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How much George Pell has cost the Catholic Church

Cardinal George Pell. Image: Getty

The third most powerful man in the Catholic Church, Cardinal George Pell has been found guilty of child sex offences.

It’s a staggering blow to the embattled institution, and one that will likely have wide-reaching implications for the religion, its followers and its finances.

Followers

The Royal Commission into Institutional Responses to Child Sex Abuse revealed an incredible 1880 perpetrators over a 60-year period.

The church’s inability to deal with the crisis has lost it many supporters. Pope Francis himself admitted that child sex abuse scandals have driven young people away from the church.

“We know – and you have told us – that many young people do not turn to us for anything because they don’t feel we have anything meaningful to say to them,” he told a group of Catholic, Lutheran and Orthodox young people in Estonia last year.

“They are upset by sexual and economic scandals that do not meet with clear condemnation, by our unpreparedness to really appreciate the lives and sensibilities of the young, and simply by the passive role we assign them.”

He said the church itself needs to be converted.

Finances

But many followers in Australia also refused to believe the evidence against Cardinal Pell, and the Catholic Church at large.

Supporters of Pell in 2017 reportedly set up a fund to help the Cardinal fight the numerous charges against him.

According to News Corp reports, details about the fund were revealed after the Catholic Church said it couldn’t afford to pay Pell’s legal fees.

The Sydney Archbishop Anthony Fisher said the Sydney Archdiocese would help Pell pay for accommodation but its financial support would not extend beyond that.

“The point of this (fund) is that there are a lot of people who want to support the Cardinal and want to give him the opportunity to clear his name,” the head of the Institute of Public Affairs, John Roskam said at the time.

He said he had been given the bank account details of those looking to assist Cardinal Pell.

Those funds were likely necessary: Pell employed the services of Robert Richter QC. The lawyer’s fees are estimated to have cost Pell about $50,000 a day, The Guardian reported.

Peter Kelso from Kelso Lawyers put the cost of Pell’s legal defence in the millions.

“Over five million. Maybe well over,” he wrote on his website in 2017.

Huge for one man, insignificant for the $30 billion institution, maybe.

The costs were certainly high enough for Pell to call on his supporters to raise funds.

The Catholic Church made headlines again last year after it placed newspaper ads asking supporters to chip in for the Cardinal’s exorbitant legal costs.

The ads appeared in the Catholic Weekly, a news journal published by the Sydney Archdiocese.

“When Cardinal Pell took leave from his role as Prefect of the Vatican Secretariat for the Economy to voluntarily return to Australia nearly 12 months ago to fight the charges, many supporters wanted to contribute to his legal costs,” the journal explained on its website.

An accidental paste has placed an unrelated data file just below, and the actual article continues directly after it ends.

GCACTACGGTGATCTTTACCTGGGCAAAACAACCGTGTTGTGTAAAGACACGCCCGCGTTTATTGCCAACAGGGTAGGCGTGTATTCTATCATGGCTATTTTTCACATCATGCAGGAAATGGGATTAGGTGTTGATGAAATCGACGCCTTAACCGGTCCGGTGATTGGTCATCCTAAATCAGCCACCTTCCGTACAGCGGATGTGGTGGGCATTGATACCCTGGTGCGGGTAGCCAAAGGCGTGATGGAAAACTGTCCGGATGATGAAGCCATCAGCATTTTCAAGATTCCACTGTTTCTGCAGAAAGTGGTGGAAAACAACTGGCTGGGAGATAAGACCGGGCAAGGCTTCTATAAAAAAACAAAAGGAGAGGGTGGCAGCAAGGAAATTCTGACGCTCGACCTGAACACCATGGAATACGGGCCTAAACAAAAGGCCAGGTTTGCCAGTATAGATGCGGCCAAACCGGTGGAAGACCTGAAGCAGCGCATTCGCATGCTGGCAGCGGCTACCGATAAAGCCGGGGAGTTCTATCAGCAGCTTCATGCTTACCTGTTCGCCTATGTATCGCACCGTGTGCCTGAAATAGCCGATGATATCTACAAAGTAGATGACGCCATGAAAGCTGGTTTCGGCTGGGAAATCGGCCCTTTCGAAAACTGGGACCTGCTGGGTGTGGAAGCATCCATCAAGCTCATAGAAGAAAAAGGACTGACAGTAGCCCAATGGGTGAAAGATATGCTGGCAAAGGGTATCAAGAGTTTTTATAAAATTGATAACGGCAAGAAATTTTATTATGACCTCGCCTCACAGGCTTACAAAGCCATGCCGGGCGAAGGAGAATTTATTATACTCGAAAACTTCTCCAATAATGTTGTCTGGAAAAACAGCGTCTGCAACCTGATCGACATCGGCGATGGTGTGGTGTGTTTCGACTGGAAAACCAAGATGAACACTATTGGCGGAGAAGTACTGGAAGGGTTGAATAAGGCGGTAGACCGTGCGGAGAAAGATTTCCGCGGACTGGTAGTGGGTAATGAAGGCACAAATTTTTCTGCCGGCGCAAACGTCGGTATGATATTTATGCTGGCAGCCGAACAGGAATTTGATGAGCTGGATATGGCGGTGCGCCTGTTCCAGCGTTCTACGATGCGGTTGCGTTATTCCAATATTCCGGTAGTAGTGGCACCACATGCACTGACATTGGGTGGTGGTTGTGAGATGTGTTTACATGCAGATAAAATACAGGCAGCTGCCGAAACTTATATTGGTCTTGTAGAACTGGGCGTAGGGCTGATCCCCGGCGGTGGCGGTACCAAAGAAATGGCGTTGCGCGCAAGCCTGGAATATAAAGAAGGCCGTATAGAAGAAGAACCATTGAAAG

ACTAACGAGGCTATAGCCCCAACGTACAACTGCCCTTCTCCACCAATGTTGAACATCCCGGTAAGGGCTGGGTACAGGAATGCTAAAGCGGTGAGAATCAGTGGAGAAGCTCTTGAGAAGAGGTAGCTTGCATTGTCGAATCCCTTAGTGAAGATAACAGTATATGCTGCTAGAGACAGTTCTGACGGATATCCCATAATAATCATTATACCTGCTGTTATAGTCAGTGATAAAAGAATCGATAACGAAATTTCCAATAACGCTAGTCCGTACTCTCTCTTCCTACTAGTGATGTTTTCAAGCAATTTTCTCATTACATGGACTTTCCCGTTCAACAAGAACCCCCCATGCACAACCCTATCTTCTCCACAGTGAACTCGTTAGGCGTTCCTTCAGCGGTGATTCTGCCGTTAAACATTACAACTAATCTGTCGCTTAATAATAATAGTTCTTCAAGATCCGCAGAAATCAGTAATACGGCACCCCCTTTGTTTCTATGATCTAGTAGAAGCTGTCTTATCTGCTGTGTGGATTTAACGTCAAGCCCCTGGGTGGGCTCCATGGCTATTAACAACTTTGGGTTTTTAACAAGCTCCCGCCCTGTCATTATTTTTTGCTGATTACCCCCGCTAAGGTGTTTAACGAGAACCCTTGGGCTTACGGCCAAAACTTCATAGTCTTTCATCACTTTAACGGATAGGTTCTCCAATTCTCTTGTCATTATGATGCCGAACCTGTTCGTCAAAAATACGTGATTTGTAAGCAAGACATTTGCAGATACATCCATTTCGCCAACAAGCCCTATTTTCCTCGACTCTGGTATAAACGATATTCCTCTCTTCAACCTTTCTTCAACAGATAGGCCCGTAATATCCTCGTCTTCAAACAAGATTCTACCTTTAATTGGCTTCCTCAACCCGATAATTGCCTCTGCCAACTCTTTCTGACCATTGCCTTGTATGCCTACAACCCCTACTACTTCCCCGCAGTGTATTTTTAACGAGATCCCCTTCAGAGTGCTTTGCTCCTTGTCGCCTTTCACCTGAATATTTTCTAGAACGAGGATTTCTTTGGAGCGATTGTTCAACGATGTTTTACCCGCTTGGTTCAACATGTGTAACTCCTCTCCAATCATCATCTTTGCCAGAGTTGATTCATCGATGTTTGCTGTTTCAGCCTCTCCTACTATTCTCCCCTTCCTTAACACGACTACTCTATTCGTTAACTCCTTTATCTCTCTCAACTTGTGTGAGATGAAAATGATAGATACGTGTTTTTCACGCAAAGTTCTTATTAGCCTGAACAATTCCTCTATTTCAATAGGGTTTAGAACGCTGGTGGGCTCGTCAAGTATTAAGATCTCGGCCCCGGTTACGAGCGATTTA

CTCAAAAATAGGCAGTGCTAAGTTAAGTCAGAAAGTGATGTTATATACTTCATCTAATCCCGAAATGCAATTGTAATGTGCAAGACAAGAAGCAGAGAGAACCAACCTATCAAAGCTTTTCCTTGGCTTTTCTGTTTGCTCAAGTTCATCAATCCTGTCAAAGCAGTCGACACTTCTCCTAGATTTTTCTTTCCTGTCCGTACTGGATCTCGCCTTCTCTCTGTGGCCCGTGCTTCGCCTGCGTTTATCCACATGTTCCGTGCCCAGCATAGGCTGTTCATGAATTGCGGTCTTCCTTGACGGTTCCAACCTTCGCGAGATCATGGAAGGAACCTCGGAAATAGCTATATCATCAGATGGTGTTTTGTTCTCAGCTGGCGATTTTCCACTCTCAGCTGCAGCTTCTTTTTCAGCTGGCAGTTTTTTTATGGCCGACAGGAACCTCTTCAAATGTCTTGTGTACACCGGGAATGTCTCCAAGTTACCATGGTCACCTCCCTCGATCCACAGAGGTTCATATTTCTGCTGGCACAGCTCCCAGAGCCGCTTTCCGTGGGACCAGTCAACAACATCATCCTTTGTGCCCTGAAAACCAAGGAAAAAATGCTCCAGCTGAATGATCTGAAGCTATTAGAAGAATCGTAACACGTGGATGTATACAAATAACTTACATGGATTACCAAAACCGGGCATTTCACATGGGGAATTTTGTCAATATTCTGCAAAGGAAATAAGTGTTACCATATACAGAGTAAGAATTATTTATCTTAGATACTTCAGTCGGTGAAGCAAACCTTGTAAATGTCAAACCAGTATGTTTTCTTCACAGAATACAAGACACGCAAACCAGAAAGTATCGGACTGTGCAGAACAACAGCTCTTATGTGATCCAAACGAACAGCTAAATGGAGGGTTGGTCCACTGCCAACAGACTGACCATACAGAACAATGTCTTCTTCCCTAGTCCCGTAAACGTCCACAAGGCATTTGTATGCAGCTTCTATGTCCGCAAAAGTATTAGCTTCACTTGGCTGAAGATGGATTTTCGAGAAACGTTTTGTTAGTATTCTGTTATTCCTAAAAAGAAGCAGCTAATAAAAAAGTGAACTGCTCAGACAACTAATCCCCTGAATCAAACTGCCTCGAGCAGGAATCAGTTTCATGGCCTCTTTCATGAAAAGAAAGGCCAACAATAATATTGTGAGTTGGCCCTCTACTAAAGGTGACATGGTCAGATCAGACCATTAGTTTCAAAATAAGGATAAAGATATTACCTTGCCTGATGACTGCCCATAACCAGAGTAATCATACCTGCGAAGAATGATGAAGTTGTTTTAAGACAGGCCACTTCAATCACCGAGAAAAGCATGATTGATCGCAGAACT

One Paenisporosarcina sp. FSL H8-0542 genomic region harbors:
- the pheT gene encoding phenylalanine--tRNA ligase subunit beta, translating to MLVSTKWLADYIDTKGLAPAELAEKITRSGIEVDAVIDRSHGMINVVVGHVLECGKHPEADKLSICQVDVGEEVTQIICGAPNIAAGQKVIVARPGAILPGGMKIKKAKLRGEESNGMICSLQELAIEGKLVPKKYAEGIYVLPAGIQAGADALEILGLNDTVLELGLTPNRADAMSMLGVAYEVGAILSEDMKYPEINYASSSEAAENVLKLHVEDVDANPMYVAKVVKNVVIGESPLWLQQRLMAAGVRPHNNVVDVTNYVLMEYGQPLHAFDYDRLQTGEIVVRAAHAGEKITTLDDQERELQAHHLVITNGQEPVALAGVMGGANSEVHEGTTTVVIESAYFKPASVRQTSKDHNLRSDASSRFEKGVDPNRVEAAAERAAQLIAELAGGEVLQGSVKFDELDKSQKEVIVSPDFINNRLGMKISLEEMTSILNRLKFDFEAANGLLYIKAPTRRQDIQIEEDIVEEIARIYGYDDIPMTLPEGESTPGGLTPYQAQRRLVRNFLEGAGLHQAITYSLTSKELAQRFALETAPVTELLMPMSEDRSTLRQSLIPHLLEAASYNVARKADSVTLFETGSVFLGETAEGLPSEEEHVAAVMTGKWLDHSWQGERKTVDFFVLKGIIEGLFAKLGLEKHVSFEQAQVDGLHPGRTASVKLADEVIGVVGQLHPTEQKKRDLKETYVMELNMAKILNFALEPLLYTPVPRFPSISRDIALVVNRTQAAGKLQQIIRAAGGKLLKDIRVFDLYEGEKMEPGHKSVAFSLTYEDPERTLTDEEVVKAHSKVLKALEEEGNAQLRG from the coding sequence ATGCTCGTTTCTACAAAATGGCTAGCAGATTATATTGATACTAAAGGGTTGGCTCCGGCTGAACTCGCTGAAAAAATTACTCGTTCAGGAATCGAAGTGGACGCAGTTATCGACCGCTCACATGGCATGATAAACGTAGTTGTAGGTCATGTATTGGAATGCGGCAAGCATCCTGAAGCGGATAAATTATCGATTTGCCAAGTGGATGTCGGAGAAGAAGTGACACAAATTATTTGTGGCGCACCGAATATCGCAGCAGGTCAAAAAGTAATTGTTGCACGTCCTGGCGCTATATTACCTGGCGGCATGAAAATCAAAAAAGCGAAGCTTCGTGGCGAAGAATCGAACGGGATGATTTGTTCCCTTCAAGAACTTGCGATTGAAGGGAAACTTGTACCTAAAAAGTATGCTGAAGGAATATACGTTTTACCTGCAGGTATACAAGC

But Peter Kelso from Kelso Lawyers put the cost of Pell’s legal defence in the millions.

“Over five million. Maybe well over,” he wrote on his website in 2017.

Huge for one man, insignificant for the $30 billion institution, maybe.

It is, after all, the largest non-government property owner, by value. And it enjoys a tax-free status. It has its own banks and its own super funds.

Catholic Super

In fact, super funds were a surprising casualty of the Royal Commission into Institutional Responses to Child Sex Abuse.

The Royal Commission into banks and financial services last year heard that the church’s brand crisis triggered a series of events that ultimately led to a conflict of interest at Catholic Super.

Catholic Super began looking for a new identity in 2013 as it realised its current identity would not succeed.

“The research indicated quite clearly that Catholic Super was not going to be an identity, to put it that way, which may well have gained traction in this new market that we were seeking as part of our business plan to grow the business in order to achieve the scale we’ve talked about earlier,” Catholic Super deputy chair Peter Haysey explained.

“And so part of that was you need to come up with a different identity to attract those people who might have issues with the Catholic name as a potential merger partner.”

They called on Australian Family to rebrand the fund – a marketing contract worth $2 million. But the contract was awarded through a dubious process; the people at Australian Family were connected to Catholic Super executive Rob Clancy.

They were brothers.

Catholic Church cries poor

While they left Cardinal Pell to cover his own expenses, the Church claimed last year that despite its sizeable fortune, it couldn’t afford to pay more in compensation to child sex abuse victims.

Journalists at The Age suggested payments to child sex abuse survivors would average $45,800 each and $68.7 million in total.

Their investigation found the church misled the Royal Commission by grossly undervaluing its massive property portfolio.

At $30 billion, the journalists put the church’s wealth on par with Westfield’s $34.2 billion in property.

Whether Pell’s conviction prompts the church to open its pockets further remains to be seen.

The challenge is then, while it can likely survive its financial losses, can it survive its followers’ loss of faith?

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